At the age of 40, Fernando Alonso continues to perform well in Formula 1. The Spaniard regularly uses his experience and intelligence on the track to get the absolute maximum from his car and for Damon Hill, he could still have a place in a top team. But the Spaniard’s own mentality and history could be a problem.
Returning to Formula One last season, Fernando Alonso became the oldest driver in the paddock following Kimi Räikkönen’s retirement at the end of 2021. At 40 years of age and with two world championship titles to his name, the Spaniard is a very experienced driver. He does not hesitate to use his experience to turn a situation to his advantage.
During qualifying for the Azerbaijan Grand Prix, Fernando Alonso did not fail to provoke the anger of Alexander Albon. At the very end of Q1, the Williams driver made a final attempt to qualify for Q2. Fernando Alonso also decided to put in a last lap. However, the Spaniard’s speed was criticised by Alexander Albon, who claimed that the Alpine driver’s only intention was to hurt his rivals by driving slowly and that he should be penalised for this. In the end, Fernando Alonso emerged from this little incident without any sanction from the FIA. It is this cunning side of the 40 year old driver that Damon Hill likes.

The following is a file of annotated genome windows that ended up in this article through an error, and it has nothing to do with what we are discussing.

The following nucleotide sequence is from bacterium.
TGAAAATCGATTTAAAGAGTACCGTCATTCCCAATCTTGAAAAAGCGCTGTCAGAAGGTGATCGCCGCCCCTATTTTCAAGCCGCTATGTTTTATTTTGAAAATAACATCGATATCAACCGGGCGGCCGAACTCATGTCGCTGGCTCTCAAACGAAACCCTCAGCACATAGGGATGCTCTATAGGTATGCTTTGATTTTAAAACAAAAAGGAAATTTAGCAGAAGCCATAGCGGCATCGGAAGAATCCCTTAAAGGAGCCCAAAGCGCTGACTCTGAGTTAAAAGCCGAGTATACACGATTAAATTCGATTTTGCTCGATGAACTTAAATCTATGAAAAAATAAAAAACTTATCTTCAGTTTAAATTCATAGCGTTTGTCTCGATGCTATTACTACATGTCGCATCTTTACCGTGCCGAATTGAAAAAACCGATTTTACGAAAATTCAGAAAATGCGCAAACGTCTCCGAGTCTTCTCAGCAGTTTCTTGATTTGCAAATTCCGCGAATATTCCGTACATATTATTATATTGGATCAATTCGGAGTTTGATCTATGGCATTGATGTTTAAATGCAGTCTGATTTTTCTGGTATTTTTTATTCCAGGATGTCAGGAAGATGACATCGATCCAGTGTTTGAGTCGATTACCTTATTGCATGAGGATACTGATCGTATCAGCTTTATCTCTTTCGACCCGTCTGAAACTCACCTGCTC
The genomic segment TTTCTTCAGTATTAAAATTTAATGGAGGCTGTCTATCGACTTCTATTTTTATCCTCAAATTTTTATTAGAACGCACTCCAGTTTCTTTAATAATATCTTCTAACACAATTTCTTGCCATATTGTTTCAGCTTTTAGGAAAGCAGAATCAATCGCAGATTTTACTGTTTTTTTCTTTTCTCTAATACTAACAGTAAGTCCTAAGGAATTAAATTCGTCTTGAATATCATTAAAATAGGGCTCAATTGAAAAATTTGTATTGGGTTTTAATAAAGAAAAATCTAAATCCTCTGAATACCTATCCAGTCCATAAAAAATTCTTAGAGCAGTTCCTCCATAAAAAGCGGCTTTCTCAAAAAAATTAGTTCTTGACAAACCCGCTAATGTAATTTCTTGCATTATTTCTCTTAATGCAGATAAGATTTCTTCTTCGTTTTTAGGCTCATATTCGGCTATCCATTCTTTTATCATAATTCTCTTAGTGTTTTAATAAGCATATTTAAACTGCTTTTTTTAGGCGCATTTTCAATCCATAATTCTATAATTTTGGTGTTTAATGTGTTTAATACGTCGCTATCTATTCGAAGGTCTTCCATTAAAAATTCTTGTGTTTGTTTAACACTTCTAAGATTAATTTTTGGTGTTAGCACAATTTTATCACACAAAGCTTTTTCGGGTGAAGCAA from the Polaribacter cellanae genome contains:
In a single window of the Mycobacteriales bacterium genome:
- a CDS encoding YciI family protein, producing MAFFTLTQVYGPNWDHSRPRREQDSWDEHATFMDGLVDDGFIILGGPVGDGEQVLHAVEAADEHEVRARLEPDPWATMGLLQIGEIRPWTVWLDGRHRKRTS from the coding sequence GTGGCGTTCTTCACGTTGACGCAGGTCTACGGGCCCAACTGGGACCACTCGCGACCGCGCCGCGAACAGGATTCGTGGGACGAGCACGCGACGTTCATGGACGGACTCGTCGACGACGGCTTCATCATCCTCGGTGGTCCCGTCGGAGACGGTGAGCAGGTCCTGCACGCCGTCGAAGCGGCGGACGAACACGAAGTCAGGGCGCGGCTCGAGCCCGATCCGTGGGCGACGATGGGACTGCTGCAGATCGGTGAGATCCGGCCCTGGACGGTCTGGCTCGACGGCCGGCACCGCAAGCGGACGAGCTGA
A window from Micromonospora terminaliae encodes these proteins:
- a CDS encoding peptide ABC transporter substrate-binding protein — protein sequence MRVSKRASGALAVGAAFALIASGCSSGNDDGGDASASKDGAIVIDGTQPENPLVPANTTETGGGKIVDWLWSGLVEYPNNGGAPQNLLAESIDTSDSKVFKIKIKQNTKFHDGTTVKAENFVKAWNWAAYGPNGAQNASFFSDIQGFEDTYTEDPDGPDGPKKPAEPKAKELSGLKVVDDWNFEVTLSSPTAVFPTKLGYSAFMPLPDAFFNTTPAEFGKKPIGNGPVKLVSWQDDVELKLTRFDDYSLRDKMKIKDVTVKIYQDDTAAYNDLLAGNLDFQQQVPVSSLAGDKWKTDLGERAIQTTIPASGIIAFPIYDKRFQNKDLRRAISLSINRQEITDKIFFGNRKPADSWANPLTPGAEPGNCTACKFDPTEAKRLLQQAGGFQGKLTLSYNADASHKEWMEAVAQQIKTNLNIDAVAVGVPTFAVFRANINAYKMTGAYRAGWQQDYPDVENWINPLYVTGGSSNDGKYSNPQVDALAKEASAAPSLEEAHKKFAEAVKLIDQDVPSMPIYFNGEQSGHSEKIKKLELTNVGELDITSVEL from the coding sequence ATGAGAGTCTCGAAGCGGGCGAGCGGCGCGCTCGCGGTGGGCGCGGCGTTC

“I like him, he is so cunning,” said Hill,
“Alex Albon said he was an incredibly clever guy because he was playing games in qualifying. He was playing his old tricks, but we can’t help but have a sneaky admiration. This guy somehow manages to play everything to his advantage, and he does it with a cheeky little smile too.
“And he performs well, it’s not like he’s a nuisance and not up to scratch, he does the job. He’s good for Alpine and I’d rather have him in my team than outside, and that he does the same for me,” said the former 1996 world champion in the F1 Nation podcast.
Damon Hill believes Fernando Alonso could have a chance to fight at the front of the field if the opportunity arose. But his age and history of meddling with his teams could work against him in a top team:
“There doesn’t seem to be any exhaustion or lack of enthusiasm. If you told him he still had a chance to fight at the front, he’d jump on it, he’d be there and he’d probably win.
“So the problem is, for a top team, how long will he be there. And what carnage will there be once he starts getting involved in the management of the company and its politics, which he tends to do? He definitely crossed the line when he was at McLaren the first time, and also at Ferrari.”